A taxing question

Taxi booking services such as Uber, Gett, GrabTaxi and Ola have been growing in popularity all over the world.  These apps attract commuters – predominantly in major cities – by providing a third-party taxi booking service that connects them with drivers typically through a smartphone app.  When a commuter makes a booking, drivers in the proximity would be informed of the potential booking.  Drivers then decide whether or not to accept the booking.

There are a variety of business models.  Some companies such as Gett focus solely on bookings of licensed taxis whilst others such as Uber and GrabTaxi offer both licensed taxi bookings (UberTaxi or GrabTaxi) and chauffeured service in a private car (Uber or GrabCar).  Often, companies differentiate their service according to the type of vehicle hired for the trip.  UberX, for instance, is Uber’s lowest cost option, offering sub-compact sedans (that seat four passengers) and up, with vehicles being up to ten years old, while UberLux rounds off the other end of the scale and offers booking of the fleet’s finest vehicles.  There are also companies that focus on niche market segments such as offering chauffeured private car services for disabled people or people with special needs who may need drivers that are trained to help, or for people travelling with pets.

The draw

The attraction of these services is that they provide a taxi booking service that is superior to what was available previously.   Traditional taxi booking services were often limited to a small fleet, resulting in waiting times or being told ‘to try again in 10 minutes’ if no driver was available.  Customers might have had to try a number of taxi firms to get a ride.  The new services by contrast offer a much larger fleet by aggregating across a range of taxi companies and individual drivers.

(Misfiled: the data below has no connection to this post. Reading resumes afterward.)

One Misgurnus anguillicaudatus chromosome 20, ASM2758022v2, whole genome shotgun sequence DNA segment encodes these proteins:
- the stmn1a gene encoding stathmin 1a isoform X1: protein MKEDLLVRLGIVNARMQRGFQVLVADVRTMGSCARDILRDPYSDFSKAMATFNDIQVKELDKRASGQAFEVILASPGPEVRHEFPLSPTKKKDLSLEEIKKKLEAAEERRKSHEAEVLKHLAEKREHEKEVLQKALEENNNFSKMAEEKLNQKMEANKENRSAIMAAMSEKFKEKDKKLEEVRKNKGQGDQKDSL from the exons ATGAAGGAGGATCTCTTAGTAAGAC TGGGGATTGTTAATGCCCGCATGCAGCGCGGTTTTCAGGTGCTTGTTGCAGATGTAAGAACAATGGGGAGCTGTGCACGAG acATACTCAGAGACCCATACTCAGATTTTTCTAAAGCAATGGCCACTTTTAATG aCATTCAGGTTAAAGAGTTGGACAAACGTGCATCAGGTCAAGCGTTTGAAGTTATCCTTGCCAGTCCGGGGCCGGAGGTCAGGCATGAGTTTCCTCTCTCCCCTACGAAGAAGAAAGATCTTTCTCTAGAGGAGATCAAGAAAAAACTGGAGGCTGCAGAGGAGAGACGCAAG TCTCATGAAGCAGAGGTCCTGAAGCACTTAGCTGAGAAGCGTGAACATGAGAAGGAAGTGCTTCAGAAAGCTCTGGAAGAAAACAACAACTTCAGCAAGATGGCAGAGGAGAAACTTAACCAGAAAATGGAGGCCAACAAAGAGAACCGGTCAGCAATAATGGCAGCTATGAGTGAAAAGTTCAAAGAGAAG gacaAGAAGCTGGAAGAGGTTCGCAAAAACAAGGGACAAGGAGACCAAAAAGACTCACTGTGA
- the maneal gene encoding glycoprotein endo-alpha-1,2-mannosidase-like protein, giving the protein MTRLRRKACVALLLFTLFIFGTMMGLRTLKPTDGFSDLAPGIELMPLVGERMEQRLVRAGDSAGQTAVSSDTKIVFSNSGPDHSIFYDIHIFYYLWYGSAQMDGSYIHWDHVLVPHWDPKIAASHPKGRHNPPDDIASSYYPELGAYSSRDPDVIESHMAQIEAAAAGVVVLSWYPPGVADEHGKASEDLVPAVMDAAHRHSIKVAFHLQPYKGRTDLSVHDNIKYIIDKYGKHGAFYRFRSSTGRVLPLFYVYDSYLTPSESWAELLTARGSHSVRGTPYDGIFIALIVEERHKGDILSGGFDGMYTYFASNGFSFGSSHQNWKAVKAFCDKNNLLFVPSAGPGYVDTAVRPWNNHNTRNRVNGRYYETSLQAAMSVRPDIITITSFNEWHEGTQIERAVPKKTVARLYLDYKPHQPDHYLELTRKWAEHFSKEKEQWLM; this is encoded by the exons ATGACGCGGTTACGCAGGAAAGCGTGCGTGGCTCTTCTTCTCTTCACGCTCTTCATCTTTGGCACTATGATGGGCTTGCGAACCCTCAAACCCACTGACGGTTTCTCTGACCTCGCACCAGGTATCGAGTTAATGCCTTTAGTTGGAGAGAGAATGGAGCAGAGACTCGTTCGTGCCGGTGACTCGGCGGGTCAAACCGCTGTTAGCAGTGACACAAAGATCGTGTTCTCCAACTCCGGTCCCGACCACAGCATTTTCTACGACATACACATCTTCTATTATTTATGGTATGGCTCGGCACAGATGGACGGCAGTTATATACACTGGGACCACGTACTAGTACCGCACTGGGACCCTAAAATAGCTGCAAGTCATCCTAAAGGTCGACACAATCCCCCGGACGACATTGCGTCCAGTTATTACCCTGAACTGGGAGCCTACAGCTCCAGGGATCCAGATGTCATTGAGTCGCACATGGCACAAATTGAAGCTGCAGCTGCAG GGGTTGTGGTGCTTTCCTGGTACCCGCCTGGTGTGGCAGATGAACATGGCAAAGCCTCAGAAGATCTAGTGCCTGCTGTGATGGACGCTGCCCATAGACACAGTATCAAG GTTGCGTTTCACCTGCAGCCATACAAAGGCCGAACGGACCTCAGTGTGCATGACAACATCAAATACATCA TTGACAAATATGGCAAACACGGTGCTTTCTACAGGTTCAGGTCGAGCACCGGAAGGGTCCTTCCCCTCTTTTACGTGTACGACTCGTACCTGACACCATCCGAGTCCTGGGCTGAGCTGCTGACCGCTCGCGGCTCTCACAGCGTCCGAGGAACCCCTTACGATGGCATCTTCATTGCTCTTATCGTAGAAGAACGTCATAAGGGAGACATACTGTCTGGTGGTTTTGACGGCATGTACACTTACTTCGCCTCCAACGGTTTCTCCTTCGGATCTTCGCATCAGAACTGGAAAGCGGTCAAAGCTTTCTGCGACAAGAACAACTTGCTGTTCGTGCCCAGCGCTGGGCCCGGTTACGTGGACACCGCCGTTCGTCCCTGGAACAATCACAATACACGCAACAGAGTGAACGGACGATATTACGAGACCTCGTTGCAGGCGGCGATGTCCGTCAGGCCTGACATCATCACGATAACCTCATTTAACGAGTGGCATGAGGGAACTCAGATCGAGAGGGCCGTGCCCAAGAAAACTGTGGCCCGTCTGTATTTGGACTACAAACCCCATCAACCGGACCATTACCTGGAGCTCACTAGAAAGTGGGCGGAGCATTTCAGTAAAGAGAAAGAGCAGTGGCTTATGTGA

In Singapore, Comfort Del Gro (CDG) has the largest fleet of taxis – over 16,700 taxis or 60% of the total number of taxis in Singapore. Its next largest competitor (Trans-Cab) owns just over 4,700 taxis, roughly a quarter of CDG’s fleet. Pre-Uber-GrabTaxi days, commuters who needed to book a taxi are likely to turn to CDG (via phone or CDG’s in-house booking app) rather than its competitors (Transcab and SMRT also have their respective in-house booking apps), as the probability of getting a taxi sooner was higher given the comparatively larger size of CDG’s fleet. In fact, CDG was so popular that there was a constant waitlist to become a CDG driver. Over-subscription for CDG’s taxis means that CDG could charge drivers higher rentals for CDG vehicles. With the entry of taxi booking apps such as GrabTaxi and Uber however, commuters and drivers no longer have to rely on CDG arrange a ride – one CDG driver interviewed last year said he got more than ten jobs a day from GrabTaxi compared with only two from CDG’s in-house booking system. GrabTaxi also ranked first (ahead of CDG’s in-house app) in a poll last year on commuters’ taxi booking app of choice.